Senior Citizens and Psychotherapy: Obstacles to Treatment

stk27643sptImagine that you are 86 years old and recently lost your partner of 6o years. You are grieving and find it hard to engage in daily life—it holds little meaning anymore. You go through the motions, and your family (if you’re fortunate enough to have an attentive family) expresses concern. You go to your litany of doctors, and one of them worries that you seem depressed. You scoff, thinking this is obvious, and what are you going to do about it anyway? She refers you to a doctor you can talk to about this. Because you respect your doctor, you follow up and make the appointment. You arrive expecting a sterile medical complex. Instead, you are met by a woman who ushers you into a pleasant office—more like a living room—and invites you to sit on a comfy couch. She asks you all sorts of nosy questions about your feelings and your life and you wonder: What is this?

This scenario may seem far-fetched, but it is not far from the norm in my experience. Most seniors who end up in my office did not come seeking psychotherapy. They came because someone told them to, and they have no idea what to expect. If anything, they assume someone will be prescribing them more medications. Why is this?

There are many contributing factors. Part of the problem, certainly, is a generational issue: Most people who are over 75 did not grow up valuing psychotherapy. Emotions are very personal and private;  besides, if they haven’t needed it yet, why would they now? I hope this attitude will change with the boomers as they age. Another issue is that many seniors don’t recognize that they are depressed. It is usually a family member or doctor who observes this and then pushes the person to seek help. And often it is not clearly communicated where they are sending the person. In addition, there is a dearth of quality practitioners who see seniors. I started seeing this group largely because no one else in my practice cared to.

Don’t get me wrong: Working with seniors comes with many challenges for the therapist as well. It forces you to face your own mortality and losses in life. Also, the older people are, the more set in their ways they tend to be. So it can feel like change is slow or even impossible. Another challenge is that seniors often are ill and seeing doctors, so they may attend treatment irregularly and frequently cancel last-minute.

Once engaged, I have found that being truly heard and slight adjustments can make a huge difference in a senior’s life. Often, people feel unheard by their children and doctors and they struggle with the loss of their faculties as well as of their autonomy. This can be extremely infantilizing and lonely. Overall, if I could suggest the main factor that will predict thriving in older age, it is whether the person feels engaged in his or her life. Whether helping someone to feel more connected/less isolated; whether it is accepting the constant losses that are a part of daily life; whether it is finding activities and communities to engage them; whether we help them find their voices with authorities or their own families, there is much that we as therapists can do to help seniors thrive.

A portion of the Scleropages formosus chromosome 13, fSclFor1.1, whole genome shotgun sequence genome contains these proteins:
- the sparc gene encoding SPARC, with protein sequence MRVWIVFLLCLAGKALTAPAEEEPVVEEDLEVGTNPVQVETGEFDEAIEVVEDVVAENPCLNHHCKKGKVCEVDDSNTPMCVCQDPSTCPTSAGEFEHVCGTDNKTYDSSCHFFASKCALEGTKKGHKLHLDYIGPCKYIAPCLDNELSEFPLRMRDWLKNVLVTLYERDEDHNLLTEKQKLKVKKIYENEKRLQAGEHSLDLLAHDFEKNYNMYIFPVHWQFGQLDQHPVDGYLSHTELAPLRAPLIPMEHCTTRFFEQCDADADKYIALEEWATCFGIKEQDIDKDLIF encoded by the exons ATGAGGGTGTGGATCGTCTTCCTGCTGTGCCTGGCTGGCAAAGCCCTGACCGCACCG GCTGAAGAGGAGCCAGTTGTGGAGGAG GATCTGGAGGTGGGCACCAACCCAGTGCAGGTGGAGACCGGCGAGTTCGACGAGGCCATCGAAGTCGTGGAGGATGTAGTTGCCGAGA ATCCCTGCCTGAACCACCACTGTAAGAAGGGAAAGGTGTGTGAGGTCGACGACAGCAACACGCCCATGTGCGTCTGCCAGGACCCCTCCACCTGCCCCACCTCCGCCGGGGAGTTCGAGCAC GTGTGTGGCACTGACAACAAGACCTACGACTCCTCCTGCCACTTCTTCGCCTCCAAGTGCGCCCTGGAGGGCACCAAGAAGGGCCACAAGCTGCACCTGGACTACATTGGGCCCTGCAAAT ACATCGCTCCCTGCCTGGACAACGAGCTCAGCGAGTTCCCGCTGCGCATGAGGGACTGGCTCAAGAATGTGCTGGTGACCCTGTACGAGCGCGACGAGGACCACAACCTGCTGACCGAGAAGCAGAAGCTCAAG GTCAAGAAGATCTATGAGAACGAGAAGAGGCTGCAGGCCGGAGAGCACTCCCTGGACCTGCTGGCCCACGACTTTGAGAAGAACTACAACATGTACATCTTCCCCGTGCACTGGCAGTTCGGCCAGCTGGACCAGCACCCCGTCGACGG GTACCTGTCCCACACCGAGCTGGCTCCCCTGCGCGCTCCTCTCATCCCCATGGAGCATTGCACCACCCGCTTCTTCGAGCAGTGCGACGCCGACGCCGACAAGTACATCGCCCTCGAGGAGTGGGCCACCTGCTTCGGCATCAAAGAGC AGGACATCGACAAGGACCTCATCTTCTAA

© Copyright 2013 All rights reserved. Permission to publish granted by Lillian Rozin, MFA, LCSW, RYT, therapist in Media, Pennsylvania

The preceding article was solely written by the author named above. Any views and opinions expressed are not necessarily shared by Questions or concerns about the preceding article can be directed to the author or posted as a comment below.

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  • E.Y


    June 10th, 2013 at 9:46 PM

    I wish I had just force-taken my mom to therapy before she passed.She was depressed at seventy and would not go to a therapist.

    No amount of talking or making her understand helped.She thought therapy is for people who are not right in their head and felt going to one would mean she was too.I commend your commitment to helping seniors.Often they are lonely and a therapist may offer help that protects them from this feeling that consumes them from inside.

  • ellie


    June 11th, 2013 at 4:23 AM

    I saw this in my own grandmother.

    When she felt like she still had some choices she was so much more pat to do the things she needed to do to keep herself up and happy, whereas when some of that had to be taken away she kind of gave up on everything.

  • Alison


    June 12th, 2013 at 4:19 AM

    Have we even talked about money being an obstacle? Think about it. Most seniors are on a very fixed income and some may have insurance plans that do not cover any sort of mental health treatment and they may not have families who are willing or able to take on some of that kind of financial responsibility.
    So this would be a huge burden for someone even if they knew that they needed help. Their financial situations may make this utterly impossible or them to consider pursuing.

  • Pru


    July 5th, 2013 at 5:05 PM

    Thanks for the infomation: Reading this article make me think of my own mother who is now 77yrs old and is somewhat experiencing some dementia she is so stubborn at times and does not listen. She appears to be stuggling with her own autonomy and medical concerns . Seeing a therapist is not something she would adhere to. Presently working in the social work/ mental health field has help me to understand her behavior and short comings.It is very difficult at times ,but she truly needs my support and love .I recommend that any one that is coping with a senor that is a parent or family member should focus on their strengths not their infantile behavior or short comings ..They will not change ……….You are the one that has to change in order to work with them or cope with their challanges. I am planning to go with my mother to one of her Yoga classes..She has not been in months..

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